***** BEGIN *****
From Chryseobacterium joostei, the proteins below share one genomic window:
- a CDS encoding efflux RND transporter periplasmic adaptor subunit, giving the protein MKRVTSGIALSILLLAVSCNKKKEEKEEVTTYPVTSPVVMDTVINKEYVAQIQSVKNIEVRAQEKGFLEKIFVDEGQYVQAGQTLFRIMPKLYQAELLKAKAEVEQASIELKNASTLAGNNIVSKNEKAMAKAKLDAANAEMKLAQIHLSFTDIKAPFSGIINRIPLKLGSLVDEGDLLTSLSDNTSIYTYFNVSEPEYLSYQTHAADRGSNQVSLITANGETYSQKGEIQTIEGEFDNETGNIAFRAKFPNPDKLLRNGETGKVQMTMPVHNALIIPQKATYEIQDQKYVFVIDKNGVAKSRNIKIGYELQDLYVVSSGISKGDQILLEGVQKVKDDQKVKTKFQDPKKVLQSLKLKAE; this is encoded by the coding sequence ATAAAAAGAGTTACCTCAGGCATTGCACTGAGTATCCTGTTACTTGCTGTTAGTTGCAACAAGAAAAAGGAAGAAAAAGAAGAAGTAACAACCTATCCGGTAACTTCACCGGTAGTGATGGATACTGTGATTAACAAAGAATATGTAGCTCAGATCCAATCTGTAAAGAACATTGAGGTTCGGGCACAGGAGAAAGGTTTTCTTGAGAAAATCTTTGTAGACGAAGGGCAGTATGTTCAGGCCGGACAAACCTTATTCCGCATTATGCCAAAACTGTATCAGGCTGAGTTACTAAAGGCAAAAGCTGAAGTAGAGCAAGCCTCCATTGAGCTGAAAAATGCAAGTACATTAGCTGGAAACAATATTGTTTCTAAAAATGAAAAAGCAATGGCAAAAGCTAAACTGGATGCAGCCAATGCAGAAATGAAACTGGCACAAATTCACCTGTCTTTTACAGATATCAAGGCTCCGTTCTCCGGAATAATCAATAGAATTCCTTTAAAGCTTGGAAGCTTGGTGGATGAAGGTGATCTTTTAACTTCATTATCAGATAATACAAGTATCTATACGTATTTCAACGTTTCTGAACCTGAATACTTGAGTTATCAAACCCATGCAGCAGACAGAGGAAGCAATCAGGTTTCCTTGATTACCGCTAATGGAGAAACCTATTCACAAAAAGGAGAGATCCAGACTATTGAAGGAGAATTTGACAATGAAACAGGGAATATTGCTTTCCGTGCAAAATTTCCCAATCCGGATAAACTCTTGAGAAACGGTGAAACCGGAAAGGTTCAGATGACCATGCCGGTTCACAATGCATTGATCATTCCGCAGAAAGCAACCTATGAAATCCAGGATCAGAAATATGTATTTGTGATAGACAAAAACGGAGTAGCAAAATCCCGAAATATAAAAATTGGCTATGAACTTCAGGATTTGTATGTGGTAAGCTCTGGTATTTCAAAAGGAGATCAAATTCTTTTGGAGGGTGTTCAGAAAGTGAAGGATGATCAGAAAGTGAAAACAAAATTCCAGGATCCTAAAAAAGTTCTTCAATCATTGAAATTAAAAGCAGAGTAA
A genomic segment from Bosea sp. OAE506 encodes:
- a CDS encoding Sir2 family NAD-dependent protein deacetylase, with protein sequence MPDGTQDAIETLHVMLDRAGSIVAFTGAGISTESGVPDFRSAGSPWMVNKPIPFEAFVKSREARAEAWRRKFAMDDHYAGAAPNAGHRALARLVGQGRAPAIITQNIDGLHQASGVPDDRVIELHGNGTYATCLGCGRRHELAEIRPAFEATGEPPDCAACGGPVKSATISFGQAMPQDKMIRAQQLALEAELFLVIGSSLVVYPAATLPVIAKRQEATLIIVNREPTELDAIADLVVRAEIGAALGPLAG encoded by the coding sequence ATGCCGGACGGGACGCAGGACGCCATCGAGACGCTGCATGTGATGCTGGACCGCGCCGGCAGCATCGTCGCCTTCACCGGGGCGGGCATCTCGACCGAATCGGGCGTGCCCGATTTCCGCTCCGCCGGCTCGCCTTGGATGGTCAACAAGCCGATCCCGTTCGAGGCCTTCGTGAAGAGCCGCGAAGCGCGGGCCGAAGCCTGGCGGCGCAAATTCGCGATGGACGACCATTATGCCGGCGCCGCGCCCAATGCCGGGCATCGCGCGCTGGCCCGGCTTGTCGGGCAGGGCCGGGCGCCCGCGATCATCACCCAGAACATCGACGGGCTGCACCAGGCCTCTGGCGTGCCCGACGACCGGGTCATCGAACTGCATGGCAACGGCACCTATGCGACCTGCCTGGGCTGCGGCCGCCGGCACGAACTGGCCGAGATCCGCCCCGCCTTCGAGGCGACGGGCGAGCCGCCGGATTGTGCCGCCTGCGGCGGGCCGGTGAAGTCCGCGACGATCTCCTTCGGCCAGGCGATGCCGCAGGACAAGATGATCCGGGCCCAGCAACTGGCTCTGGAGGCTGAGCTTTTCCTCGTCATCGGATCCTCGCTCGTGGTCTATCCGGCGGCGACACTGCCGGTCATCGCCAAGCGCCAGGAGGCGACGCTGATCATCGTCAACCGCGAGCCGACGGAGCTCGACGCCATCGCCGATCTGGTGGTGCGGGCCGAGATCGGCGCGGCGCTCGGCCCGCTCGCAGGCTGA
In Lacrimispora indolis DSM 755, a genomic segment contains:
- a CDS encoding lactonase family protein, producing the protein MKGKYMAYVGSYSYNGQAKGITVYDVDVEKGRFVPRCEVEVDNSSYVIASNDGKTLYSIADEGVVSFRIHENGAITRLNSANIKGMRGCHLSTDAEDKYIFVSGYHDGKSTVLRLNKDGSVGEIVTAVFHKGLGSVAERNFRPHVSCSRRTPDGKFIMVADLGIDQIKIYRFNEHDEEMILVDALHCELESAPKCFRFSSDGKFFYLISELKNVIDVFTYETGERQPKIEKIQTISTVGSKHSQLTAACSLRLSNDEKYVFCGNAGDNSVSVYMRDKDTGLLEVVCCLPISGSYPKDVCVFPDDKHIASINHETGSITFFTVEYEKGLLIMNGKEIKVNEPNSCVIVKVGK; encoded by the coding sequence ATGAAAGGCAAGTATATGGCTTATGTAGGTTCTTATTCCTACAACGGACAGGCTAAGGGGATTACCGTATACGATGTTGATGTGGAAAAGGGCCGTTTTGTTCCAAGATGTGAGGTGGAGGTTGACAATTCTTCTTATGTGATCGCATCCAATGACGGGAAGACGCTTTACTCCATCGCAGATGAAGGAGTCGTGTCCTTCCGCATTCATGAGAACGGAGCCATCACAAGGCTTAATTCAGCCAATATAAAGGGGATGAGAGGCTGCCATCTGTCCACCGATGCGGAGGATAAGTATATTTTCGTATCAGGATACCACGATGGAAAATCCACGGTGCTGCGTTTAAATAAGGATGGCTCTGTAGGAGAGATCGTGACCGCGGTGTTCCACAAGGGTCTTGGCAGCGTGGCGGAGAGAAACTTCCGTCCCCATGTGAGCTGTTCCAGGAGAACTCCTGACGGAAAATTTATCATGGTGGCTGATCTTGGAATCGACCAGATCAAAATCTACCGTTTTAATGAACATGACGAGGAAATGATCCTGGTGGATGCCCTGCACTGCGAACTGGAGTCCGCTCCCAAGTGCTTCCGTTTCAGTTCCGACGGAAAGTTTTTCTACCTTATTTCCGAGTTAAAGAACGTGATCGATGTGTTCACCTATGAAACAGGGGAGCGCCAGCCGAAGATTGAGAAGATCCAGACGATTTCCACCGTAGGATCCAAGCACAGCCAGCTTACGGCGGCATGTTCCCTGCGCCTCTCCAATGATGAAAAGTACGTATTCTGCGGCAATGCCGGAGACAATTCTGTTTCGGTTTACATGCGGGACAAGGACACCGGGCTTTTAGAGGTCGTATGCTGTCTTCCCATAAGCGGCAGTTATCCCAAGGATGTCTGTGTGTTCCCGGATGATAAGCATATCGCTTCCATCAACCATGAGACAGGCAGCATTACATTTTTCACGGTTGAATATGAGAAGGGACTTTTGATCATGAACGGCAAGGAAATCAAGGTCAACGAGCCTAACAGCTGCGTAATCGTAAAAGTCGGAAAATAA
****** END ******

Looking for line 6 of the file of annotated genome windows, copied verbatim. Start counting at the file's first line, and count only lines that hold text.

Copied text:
- a CDS encoding lactonase family protein, producing the protein MKGKYMAYVGSYSYNGQAKGITVYDVDVEKGRFVPRCEVEVDNSSYVIASNDGKTLYSIADEGVVSFRIHENGAITRLNSANIKGMRGCHLSTDAEDKYIFVSGYHDGKSTVLRLNKDGSVGEIVTAVFHKGLGSVAERNFRPHVSCSRRTPDGKFIMVADLGIDQIKIYRFNEHDEEMILVDALHCELESAPKCFRFSSDGKFFYLISELKNVIDVFTYETGERQPKIEKIQTISTVGSKHSQLTAACSLRLSNDEKYVFCGNAGDNSVSVYMRDKDTGLLEVVCCLPISGSYPKDVCVFPDDKHIASINHETGSITFFTVEYEKGLLIMNGKEIKVNEPNSCVIVKVGK; encoded by the coding sequence ATGAAAGGCAAGTATATGGCTTATGTAGGTTCTTATTCCTACAACGGACAGGCTAAGGGGATTACCGTATACGATGTTGATGTGGAAAAGGGCCGTTTTGTTCCAAGATGTGAGGTGGAGGTTGACAATTCTTCTTATGTGATCGCATCCAATGACGGGAAGACGCTTTACTCCATCGCAGATGAAGGAGTCGTGTCCTTCCGCATTCATGAGAACGGAGCCATCACAAGGCTTAATTCAGCCAATATAAAGGGGATGAGAGGCTGCCATCTGTCCACCGATGCGGAGGATAAGTATATTTTCGTATCAGGATACCACGATGGAAAATCCACGGTGCTGCGTTTAAATAAGGATGGCTCTGTAGGAGAGATCGTGACCGCGGTGTTCCACAAGGGTCTTGGCAGCGTGGCGGAGAGAAACTTCCGTCCCCATGTGAGCTGTTCCAGGAGAACTCCTGACGGAAAATTTATCATGGTGGCTGATCTTGGAATCGACCAGATCAAAATCTACCGTTTTAATGAACATGACGAGGAAATGATCCTGGTGGATGCCCTGCACTGCGAACTGGAGTCCGCTCCCAAGTGCTTCCGTTTCAGTTCCGACGGAAAGTTTTTCTACCTTATTTCCGAGTTAAAGAACGTGATCGATGTGTTCACCTATGAAACAGGGGAGCGCCAGCCGAAGATTGAGAAGATCCAGACGATTTCCACCGTAGGATCCAAGCACAGCCAGCTTACGGCGGCATGTTCCCTGCGCCTCTCCAATGATGAAAAGTACGTATTCTGCGGCAATGCCGGAGACAATTCTGTTTCGGTTTACATGCGGGACAAGGACACCGGGCTTTTAGAGGTCGTATGCTGTCTTCCCATAAGCGGCAGTTATCCCAAGGATGTCTGTGTGTTCCCGGATGATAAGCATATCGCTTCCATCAACCATGAGACAGGCAGCATTACATTTTTCACGGTTGAATATGAGAAGGGACTTTTGATCATGAACGGCAAGGAAATCAAGGTCAACGAGCCTAACAGCTGCGTAATCGTAAAAGTCGGAAAATAA